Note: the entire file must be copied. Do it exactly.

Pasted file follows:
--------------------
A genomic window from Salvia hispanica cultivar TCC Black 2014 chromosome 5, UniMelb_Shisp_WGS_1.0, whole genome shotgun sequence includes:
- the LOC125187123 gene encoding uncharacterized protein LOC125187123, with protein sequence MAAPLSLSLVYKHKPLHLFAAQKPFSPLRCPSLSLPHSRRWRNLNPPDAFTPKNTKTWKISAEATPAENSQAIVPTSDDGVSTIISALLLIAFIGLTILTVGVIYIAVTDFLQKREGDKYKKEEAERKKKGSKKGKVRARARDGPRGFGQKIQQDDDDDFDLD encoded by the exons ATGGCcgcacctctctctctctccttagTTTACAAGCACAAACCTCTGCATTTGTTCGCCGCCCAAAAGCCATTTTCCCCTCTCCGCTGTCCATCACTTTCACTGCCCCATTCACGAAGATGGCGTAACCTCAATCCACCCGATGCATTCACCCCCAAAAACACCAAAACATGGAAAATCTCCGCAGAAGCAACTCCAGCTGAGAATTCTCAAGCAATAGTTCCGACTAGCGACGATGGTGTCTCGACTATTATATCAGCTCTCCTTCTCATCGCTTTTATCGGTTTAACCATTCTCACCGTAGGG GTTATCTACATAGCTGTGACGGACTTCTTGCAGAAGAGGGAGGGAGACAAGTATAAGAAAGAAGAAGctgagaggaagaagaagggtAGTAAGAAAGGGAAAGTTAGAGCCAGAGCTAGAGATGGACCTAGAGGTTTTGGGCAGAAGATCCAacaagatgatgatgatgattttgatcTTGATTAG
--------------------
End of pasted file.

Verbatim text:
A genomic window from Salvia hispanica cultivar TCC Black 2014 chromosome 5, UniMelb_Shisp_WGS_1.0, whole genome shotgun sequence includes:
- the LOC125187123 gene encoding uncharacterized protein LOC125187123, with protein sequence MAAPLSLSLVYKHKPLHLFAAQKPFSPLRCPSLSLPHSRRWRNLNPPDAFTPKNTKTWKISAEATPAENSQAIVPTSDDGVSTIISALLLIAFIGLTILTVGVIYIAVTDFLQKREGDKYKKEEAERKKKGSKKGKVRARARDGPRGFGQKIQQDDDDDFDLD encoded by the exons ATGGCcgcacctctctctctctccttagTTTACAAGCACAAACCTCTGCATTTGTTCGCCGCCCAAAAGCCATTTTCCCCTCTCCGCTGTCCATCACTTTCACTGCCCCATTCACGAAGATGGCGTAACCTCAATCCACCCGATGCATTCACCCCCAAAAACACCAAAACATGGAAAATCTCCGCAGAAGCAACTCCAGCTGAGAATTCTCAAGCAATAGTTCCGACTAGCGACGATGGTGTCTCGACTATTATATCAGCTCTCCTTCTCATCGCTTTTATCGGTTTAACCATTCTCACCGTAGGG GTTATCTACATAGCTGTGACGGACTTCTTGCAGAAGAGGGAGGGAGACAAGTATAAGAAAGAAGAAGctgagaggaagaagaagggtAGTAAGAAAGGGAAAGTTAGAGCCAGAGCTAGAGATGGACCTAGAGGTTTTGGGCAGAAGATCCAacaagatgatgatgatgattttgatcTTGATTAG